On African time

England, 2 September 2018


“African apprehend time differently. (…) Time appears as a result of our actions and vanishes when we neglect or ignore it. It is something that springs to life under our influence, but falls into a state of hibernation, even non-existence if we do not direct our energy toward it. It is subservient, passive essence and most importantly, one dependent on men.”

– Ryszard Kapuscinski, 2001 – 

Often we failed to understand the different ways of life in a foreign land. In his book On China, Henry Kissinger  depicted how the separate world the Chinese believed they were living in shaped the whole nation ideology and hence, modern behaviors of our neighbour that we might observe and often judge. Kapuscinski put the African’s ideas of time in perspectives – it’s not that they don’t have any sense of time, theirs are simple different from ours.

I still remembered my sister’s encounter in Burma on the way to Golden Rock. 2 buses both heading to Golden Rock stationed side by side in Yangon, waiting patiently to fill their seats. “The bus will leave when it’s full”. Africans practice this, too. A three-hour wait would make no sense to anyone that is under the spell of European definition of time – one that we have no control over. However in this incredibly diverse continent, instead of be crushed under the definite measurement of time, men create time, manifest time and in their own way stay in harmony with time.

In an earlier post, I mentioned Kenyan did not seem to apprehend “anger”, either. Whether it is stuck in traffic for 2 hours, very late for a meeting or waiting indefinitely for a train to come, they maintain this serenely calm and harmonic manner, with smiles even. We, influenced by European ideology, connect time and the universe, a force we are frustrated to have such little understanding of and influence over. Meanwhile, in Africa, one seems to be so as one with his surrounding that waiting becomes a norm, probably the most activities in one’s life. There is no such thing like “rush hours” or “being late” or “deadline” – why would you do that to yourself when you can make time?

In places where everyone runs against the clock, say New York City (my recent habitat) for instance, we lose it the moment we feel the threat of being defeated by time. We are in constant worry, under pressure to finish some longest to-do list and the world is collapsing if the subway is 5′ late (which happens every single day). Any event that may hinder the physical speed of human being is a serious threat and source of utmost annoyance. In Singapore, it’s small enough of a country to make pretty much everything punctual and assure the minimum waiting time. In Japan, the national railway sent an official apology as one of its train was a 20 second late. Trust me I love and praise punctuality, however, I feel like we are rather in an abusive relationship with time. We are constantly beaten up and at the same time feel so sorry for ourselves.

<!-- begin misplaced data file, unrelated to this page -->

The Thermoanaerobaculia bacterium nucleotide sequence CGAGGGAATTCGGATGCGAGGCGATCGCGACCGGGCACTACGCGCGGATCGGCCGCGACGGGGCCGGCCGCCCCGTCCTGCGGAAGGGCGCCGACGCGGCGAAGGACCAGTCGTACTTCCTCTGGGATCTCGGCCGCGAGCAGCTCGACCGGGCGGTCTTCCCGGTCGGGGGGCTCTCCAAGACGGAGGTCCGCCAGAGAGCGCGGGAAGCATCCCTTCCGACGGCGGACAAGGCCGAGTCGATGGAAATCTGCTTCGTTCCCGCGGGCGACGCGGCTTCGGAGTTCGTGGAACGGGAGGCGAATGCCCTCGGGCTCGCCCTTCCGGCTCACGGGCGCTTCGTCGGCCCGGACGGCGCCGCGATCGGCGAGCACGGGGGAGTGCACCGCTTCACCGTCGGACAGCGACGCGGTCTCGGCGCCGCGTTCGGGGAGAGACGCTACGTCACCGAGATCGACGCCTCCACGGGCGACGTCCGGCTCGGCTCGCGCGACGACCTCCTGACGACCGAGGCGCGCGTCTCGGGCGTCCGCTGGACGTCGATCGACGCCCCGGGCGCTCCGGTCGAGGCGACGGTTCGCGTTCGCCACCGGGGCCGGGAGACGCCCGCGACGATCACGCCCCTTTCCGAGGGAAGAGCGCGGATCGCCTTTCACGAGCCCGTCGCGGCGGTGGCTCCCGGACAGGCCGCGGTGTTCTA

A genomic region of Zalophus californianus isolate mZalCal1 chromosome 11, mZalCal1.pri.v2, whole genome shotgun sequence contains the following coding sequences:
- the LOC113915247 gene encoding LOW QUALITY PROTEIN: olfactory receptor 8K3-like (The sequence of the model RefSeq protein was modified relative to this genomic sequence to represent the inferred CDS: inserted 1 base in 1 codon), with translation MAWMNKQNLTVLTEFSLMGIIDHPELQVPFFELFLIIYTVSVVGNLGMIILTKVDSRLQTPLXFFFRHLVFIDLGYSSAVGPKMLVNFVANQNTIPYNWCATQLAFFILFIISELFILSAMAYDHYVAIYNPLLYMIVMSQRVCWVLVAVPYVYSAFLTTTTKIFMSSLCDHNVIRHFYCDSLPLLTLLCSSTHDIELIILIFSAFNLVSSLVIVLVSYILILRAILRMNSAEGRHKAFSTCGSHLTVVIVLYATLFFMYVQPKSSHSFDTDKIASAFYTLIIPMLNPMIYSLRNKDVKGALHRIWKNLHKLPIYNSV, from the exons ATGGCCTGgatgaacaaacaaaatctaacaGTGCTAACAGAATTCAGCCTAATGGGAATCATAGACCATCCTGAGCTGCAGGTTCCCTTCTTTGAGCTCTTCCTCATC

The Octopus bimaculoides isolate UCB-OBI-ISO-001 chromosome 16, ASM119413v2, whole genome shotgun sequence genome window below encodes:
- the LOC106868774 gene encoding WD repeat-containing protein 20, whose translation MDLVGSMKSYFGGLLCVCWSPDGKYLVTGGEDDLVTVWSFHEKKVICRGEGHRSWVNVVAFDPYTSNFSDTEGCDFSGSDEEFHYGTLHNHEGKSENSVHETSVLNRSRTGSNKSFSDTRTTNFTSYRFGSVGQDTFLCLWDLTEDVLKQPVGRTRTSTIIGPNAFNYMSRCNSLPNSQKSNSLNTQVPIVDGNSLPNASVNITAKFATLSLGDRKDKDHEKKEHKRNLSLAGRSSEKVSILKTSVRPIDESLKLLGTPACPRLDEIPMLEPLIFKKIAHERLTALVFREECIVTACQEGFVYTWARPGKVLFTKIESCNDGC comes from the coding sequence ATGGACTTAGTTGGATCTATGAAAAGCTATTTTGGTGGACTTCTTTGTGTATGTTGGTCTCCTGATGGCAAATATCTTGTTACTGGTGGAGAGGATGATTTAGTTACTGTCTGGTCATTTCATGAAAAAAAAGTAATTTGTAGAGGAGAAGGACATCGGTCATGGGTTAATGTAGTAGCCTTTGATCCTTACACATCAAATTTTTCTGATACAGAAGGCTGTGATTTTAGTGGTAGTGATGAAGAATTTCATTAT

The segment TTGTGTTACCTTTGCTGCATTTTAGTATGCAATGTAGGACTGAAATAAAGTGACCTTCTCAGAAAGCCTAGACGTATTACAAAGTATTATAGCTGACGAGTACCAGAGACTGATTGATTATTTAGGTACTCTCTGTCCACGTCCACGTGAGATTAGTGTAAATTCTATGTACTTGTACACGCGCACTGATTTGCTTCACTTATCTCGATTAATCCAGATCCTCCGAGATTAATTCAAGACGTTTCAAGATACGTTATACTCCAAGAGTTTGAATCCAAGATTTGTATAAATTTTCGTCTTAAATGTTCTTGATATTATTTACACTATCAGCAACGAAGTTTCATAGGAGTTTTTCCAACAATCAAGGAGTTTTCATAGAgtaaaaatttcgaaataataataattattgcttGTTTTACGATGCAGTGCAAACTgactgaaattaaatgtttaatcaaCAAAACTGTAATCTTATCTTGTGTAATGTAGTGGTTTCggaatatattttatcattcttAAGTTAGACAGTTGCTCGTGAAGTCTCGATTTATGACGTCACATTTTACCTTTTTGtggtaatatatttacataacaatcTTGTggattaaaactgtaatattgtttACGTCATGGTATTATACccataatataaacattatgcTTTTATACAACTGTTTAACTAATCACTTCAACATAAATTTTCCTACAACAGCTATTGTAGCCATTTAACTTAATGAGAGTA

I really want to learn the secret of the African on their relationship with time!

Here is the thing though – after only a week in Kenya, i feel slightly transformed. If someone tell me 2 years ago that I’d patiently wait 3 hours at the airport for my ticket to get sorted and then happily wait another 24 hours for my flight, I’d had told him a fool. But I did. I was shocked at myself. I’m sure this is partially a result of the last 3 idling resting months that I have got. Maybe African is permanently in resting mode?

“The only ones that try to honk their cars through Nairobi traffic are most likely German diplomats.”

-D.S-

In this part of the world, you see all possible contradictions – where a road makes a nation but no-one can read map; where there was one of the first humans on earth but now a collection of some of the youngest nations; where once lived thousands of tribes scattering around in peace but were forced through  “Scramble of Africa” by the European imperial powers, followed by the independence movement into the now 54 states; where there was told to be so behind the rest of the world but have the most number of countries that totally or partially ban plastic bags, where we see desert and savannah and dryness but one of the biggest flower export in the world, where pizzas are luxury treat but organic kale is an inexpensive stable of every meal. Through evolution and development, Africa is slowly changing.

But one thing I doubt if it would change anytime soon – their ingrained interpretation of time.

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